Nov 04, 2015Quuppa, a Finnish technology company, is offering a real-time location system (RTLS) that uses Bluetooth Low Energy (BLE) beacons to determine the location of a person or object to within a few centimeters. The Quuppa Intelligent Locating System achieves this high level of granularity thanks to Quuppa Locators (Bluetooth transceivers with integrated antennas), deployed to receive a beacon's signal and measure its angle of arrival. The company says its Intelligent Locating System enables its partners to build low-cost solutions that provide real-time location data.
ThinkINside, a technology startup based in Italy and California, is using the technology as part of its indoor location analytics solution, known as RetailerIN. The solution has been tested in pilots during the past year by several retailers—mostly grocery stores—in Italy, other parts of Europe and the United States, says Iacopo Carreras, ThinkINside's CEO. The RetailerIN solution is intended to provide retailers with data and analytics regarding how customers interact with the products in their store before making purchases. The system consists of Quuppa's High Accuracy Indoor Positioning (HAIP) tags attached to shopping carts, baskets or the products themselves, as well as Quuppa Locators installed in a store's ceiling, Quuppa Positioning Engine (QPE) software to calculate location and the RetailerIN cloud-based software to manage and view the resulting data.
General Sensing, a health-care technology firm based in Cambridge, Mass., is building Quuppa location technology into its MedSense solution. MedSense is a family of sensor-based solutions that provide real-time data and analytics to improve health-care delivery, according to Jonathan Gips, the company's CEO. For instance, MedSense Clear is a hand-hygiene compliance system that has been deployed throughout the United Kingdom, Hong Kong and the Middle East.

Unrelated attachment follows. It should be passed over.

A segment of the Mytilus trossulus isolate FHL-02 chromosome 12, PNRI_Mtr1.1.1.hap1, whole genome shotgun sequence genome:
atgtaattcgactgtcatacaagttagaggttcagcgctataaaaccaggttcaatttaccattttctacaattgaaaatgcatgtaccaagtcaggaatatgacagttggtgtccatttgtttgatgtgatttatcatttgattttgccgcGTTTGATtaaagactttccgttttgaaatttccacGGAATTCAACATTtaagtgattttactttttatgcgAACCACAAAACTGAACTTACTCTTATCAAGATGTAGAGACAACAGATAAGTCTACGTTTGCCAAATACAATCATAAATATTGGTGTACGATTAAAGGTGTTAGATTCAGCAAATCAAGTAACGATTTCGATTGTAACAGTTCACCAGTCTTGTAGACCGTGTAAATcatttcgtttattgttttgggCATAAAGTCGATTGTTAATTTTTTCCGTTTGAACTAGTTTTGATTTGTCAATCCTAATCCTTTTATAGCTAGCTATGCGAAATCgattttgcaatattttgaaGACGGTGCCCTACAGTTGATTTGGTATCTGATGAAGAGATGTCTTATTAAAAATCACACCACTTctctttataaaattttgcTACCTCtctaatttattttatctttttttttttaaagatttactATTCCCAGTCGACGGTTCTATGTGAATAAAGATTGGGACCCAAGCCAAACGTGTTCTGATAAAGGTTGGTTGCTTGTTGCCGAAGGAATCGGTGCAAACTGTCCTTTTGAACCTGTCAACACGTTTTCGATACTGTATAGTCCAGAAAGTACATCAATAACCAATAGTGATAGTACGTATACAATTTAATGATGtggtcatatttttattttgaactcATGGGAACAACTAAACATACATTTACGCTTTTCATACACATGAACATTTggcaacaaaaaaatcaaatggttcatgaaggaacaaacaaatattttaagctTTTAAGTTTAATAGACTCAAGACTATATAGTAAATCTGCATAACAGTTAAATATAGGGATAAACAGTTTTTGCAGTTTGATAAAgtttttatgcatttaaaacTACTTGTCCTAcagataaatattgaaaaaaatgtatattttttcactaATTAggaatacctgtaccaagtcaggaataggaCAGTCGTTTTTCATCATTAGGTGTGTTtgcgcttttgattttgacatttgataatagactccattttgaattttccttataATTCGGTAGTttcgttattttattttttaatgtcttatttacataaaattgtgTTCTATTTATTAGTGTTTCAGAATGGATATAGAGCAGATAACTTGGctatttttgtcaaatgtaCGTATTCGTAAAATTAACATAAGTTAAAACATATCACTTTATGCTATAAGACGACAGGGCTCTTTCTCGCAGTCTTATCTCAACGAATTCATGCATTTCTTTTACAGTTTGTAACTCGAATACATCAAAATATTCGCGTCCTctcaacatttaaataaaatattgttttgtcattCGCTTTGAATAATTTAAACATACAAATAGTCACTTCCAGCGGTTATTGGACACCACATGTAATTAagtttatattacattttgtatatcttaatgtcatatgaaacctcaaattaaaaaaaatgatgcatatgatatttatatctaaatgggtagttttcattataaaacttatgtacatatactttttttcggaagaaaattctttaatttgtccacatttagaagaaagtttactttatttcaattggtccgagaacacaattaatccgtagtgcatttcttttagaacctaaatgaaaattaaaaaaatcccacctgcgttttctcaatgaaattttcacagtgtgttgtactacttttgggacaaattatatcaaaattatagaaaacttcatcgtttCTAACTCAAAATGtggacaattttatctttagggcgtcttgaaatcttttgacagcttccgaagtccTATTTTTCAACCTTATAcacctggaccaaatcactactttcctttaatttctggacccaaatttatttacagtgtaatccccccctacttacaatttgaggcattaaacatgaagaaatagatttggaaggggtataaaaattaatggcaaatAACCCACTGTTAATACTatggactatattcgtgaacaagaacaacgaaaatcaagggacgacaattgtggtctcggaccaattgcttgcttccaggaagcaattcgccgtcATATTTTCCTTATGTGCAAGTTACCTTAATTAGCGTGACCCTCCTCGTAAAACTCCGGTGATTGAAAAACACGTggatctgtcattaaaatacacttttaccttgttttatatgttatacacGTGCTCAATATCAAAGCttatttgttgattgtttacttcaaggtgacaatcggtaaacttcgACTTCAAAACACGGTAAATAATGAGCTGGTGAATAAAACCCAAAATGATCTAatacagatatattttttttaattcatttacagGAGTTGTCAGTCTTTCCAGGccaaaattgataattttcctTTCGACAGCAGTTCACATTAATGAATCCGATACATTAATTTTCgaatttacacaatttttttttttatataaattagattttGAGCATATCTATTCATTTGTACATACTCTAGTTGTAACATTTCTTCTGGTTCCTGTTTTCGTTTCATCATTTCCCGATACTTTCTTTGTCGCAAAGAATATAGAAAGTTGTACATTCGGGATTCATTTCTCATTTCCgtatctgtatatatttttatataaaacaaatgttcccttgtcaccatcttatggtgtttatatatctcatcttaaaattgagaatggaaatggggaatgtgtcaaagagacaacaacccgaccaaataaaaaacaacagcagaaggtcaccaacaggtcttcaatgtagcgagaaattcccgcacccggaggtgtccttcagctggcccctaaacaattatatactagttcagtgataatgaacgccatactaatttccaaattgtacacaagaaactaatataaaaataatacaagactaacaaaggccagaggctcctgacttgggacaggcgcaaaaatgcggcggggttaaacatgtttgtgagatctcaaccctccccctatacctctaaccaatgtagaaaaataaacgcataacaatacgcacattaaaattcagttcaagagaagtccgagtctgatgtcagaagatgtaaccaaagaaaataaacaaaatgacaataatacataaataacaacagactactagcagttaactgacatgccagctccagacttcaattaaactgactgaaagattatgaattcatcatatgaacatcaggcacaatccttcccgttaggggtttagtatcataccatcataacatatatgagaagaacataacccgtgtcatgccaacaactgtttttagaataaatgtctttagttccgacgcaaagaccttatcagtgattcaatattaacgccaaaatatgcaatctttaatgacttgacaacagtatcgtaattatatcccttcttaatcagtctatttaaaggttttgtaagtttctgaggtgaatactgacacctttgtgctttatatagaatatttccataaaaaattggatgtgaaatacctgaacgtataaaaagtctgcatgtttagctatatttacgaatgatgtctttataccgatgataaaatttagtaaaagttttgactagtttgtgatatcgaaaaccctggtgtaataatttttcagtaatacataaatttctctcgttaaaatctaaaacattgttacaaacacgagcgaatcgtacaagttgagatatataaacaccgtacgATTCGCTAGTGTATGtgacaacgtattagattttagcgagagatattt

"Through our work on hand-hygiene compliance, we discovered that there is a need for better and more timely information about a multitude of care delivery processes," Gips says, adding that the company also uses Quuppa technology in its MedSense Look product for tracking the movements of patients within a health-care facility. "MedSense Look, our follow-on product based on Quuppa technology, is designed to quantify patient and provider flows." MedSense, he says, allows users to identify and address bottlenecks and other inefficiencies, in real time or offline, in order to ensure that care is being delivered according to best practices.
"Care delivery is dynamic with a diversity of activities happening in close quarters," Gips says. Traditional beacon-based tracking solutions wouldn't be able to provide location data that was sufficiently granular, he notes, adding that health-care systems are increasingly leveraging consumer devices like smartphones, tablets and wearables to rethink and augment how they deliver care. "We see this combination of high accuracy and consumer device compatibility as a major advantage," he states, "as compared to the other RTLS systems on the market."
Quuppa was launched three years ago as a spinoff when Nokia researchers formed their own company to further the research and development of a location-based technology, explains Fabio Belloni, one of Quuppa's cofounders and also its chief customer officer. Although the solution employs BLE beacon technology, it does not operate the same way in which traditional beacon solutions do. The HAIP tags or Bluetooth-enabled phones are set to transmit their own identifiers, with a Quuppa Locator receiving that transmission.
Quuppa offers two Locator models: the LD-6L and the LD-7L. The LD-6L is intended primarily for small to midsize indoor spaces—that is, for mounting on ceilings less than 12 meters (39 feet) in height—such as hospitals, offices, retail stores and malls. The LD-7L is designed for higher accuracy and long distances, for use in stadiums, sports arenas, airports, logistic hubs and any other large spaces. Its weatherproof construction allows it to be deployed outdoors.